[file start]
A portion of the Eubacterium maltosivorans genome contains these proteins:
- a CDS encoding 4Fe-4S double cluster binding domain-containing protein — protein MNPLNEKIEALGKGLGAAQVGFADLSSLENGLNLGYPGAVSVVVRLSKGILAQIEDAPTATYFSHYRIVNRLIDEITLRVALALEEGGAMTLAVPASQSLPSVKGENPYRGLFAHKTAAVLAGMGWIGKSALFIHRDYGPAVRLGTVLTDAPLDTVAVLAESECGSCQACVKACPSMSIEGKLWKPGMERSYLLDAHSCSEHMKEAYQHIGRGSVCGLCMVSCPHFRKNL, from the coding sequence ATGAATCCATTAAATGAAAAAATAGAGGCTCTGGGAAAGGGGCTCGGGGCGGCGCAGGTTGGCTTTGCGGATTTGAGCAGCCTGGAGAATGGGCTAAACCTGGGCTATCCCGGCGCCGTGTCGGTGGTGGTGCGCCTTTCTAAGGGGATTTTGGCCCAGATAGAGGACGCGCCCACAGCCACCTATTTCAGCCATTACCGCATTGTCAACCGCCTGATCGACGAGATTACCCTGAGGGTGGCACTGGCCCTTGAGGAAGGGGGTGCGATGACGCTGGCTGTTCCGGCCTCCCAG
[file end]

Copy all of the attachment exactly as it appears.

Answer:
A portion of the Eubacterium maltosivorans genome contains these proteins:
- a CDS encoding 4Fe-4S double cluster binding domain-containing protein — protein MNPLNEKIEALGKGLGAAQVGFADLSSLENGLNLGYPGAVSVVVRLSKGILAQIEDAPTATYFSHYRIVNRLIDEITLRVALALEEGGAMTLAVPASQSLPSVKGENPYRGLFAHKTAAVLAGMGWIGKSALFIHRDYGPAVRLGTVLTDAPLDTVAVLAESECGSCQACVKACPSMSIEGKLWKPGMERSYLLDAHSCSEHMKEAYQHIGRGSVCGLCMVSCPHFRKNL, from the coding sequence ATGAATCCATTAAATGAAAAAATAGAGGCTCTGGGAAAGGGGCTCGGGGCGGCGCAGGTTGGCTTTGCGGATTTGAGCAGCCTGGAGAATGGGCTAAACCTGGGCTATCCCGGCGCCGTGTCGGTGGTGGTGCGCCTTTCTAAGGGGATTTTGGCCCAGATAGAGGACGCGCCCACAGCCACCTATTTCAGCCATTACCGCATTGTCAACCGCCTGATCGACGAGATTACCCTGAGGGTGGCACTGGCCCTTGAGGAAGGGGGTGCGATGACGCTGGCTGTTCCGGCCTCCCAG